All this to say, this research is addressing an important issue in Alzheimer’s disease: early detection. With FDA accelerated approval of the first anti-amyloid Alzheimer’s treatment and more coming down the pipeline, it is vital that individuals with Alzheimer’s be diagnosed early in the disease process when treatment may be most beneficial.

“Plus, early detection of Alzheimer’s allows individuals and their families more time to plan for the future, participate in clinical trials and seek community resources.”

Healthline: Are you optimistic we can have significantly better diagnostic tools for Alzheimer’s within the next decade?

Edelmayer: “Absolutely. Whether it be scans that detect Alzheimer’s pathology in the brain or fluid tests that detect Alzheimer’s markers in the blood, we are accelerating faster than ever toward more accurate and accessible ways to diagnose Alzheimer’s.

With these technologies, the possibility of early detection and being able to intervene with a treatment before significant damage to the brain from Alzheimer’s disease would be game-changing for individuals, families, and our healthcare system.

A well-tested and verified blood test, for example, will enable interpretation and understanding of Alzheimer’s progression in much larger, more diverse and more robust populations.”

Healthline: What are the upcoming developments we should be looking for in terms of Alzheimer’s treatment?

Edelmayer: “We’re in a new phase of Alzheimer’s treatment. The Alzheimer’s drug pipeline is heating up. In the second half of 2021, there was renewed excitement in the class of experimental Alzheimer’s drugs that target beta-amyloids.

These include drugs from Eli Lilly (donanemab), Eisai (lecanemab) and Roche (gantenerumab), all of which received breakthrough designation by the FDA in 2021.

Plus, a diverse array of strategies targeting neuroinflammation, protecting brain cells, and reducing vascular contributions to dementia – all funded by the Part the Cloud program – advanced into clinical trials.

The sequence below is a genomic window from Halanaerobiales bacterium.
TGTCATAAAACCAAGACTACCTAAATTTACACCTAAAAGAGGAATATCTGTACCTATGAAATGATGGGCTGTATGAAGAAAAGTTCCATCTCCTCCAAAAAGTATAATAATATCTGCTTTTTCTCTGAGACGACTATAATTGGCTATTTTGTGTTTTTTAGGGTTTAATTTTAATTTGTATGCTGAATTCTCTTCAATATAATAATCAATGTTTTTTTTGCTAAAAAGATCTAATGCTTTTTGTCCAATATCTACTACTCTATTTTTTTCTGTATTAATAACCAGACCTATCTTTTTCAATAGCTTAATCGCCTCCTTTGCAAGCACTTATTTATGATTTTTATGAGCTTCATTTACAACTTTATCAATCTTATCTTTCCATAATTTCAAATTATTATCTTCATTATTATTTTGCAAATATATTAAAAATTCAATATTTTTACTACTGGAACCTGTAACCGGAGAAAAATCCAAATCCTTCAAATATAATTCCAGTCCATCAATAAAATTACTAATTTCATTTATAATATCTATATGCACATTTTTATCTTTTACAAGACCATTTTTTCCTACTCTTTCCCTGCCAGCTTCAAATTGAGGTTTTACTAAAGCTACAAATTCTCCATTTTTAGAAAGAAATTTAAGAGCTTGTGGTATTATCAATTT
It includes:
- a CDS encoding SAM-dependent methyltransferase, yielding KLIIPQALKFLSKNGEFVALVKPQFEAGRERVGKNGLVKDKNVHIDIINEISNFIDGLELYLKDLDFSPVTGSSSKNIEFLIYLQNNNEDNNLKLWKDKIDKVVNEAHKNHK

We expect FDA action on more therapies that aim to slow, stop or change the trajectory of Alzheimer’s disease in the fall of this year.”

Healthline: How big of a setback was the recent clinical trial for the drug crenezumab?

Edelmayer: “These topline results are disappointing. At the same time, we remain steadfastly hopeful based on the robust and diverse Alzheimer’s drug development pipeline, including new potential treatments in phase 3 studies and, in fact, in all phases of clinical trials.

We look forward to hearing more details from this clinical trial at the Alzheimer’s Association International Conference in San Diego on August 2, where the scientists will give a substantially more in-depth report of their findings.”

Healthline: Are you hopeful the new drug lecanemab that is awaiting FDA approval can be effective?

Edelmayer: “Based on the phase 2 data, Eisai completed an accelerated approval application for lecanemab for FDA review, which will be followed by a traditional FDA application based on their phase 3 data that are anticipated in Q4 2022.

We trust the FDA’s rigorous process as they review the data from the phase 2 trial, and we’re looking forward to seeing the phase 3 data this fall.”

Healthline: Are you optimistic we can have significantly better treatments for Alzheimer’s within the next decade?

Edelmayer: “This is an exciting time in Alzheimer’s research with more potential treatments – and more types of treatments – being investigated than ever before.

The first FDA accelerated approval of a treatment for Alzheimer’s has created a new level of interest and investment where we are now seeing more treatments accelerating through the drug pipeline.

We know that Alzheimer’s is a complex disease and we envision a future where effective treatment includes a powerful combination of therapies that address the disease in multiple ways.

Encouraging and supporting a diverse treatment pipeline, as the Alzheimer’s Association does through its Part The Cloud funding and other initiatives – including both drug and non-drug strategies – is essential to achieving the association’s vision of a world without Alzheimer’s disease and all other dementia.”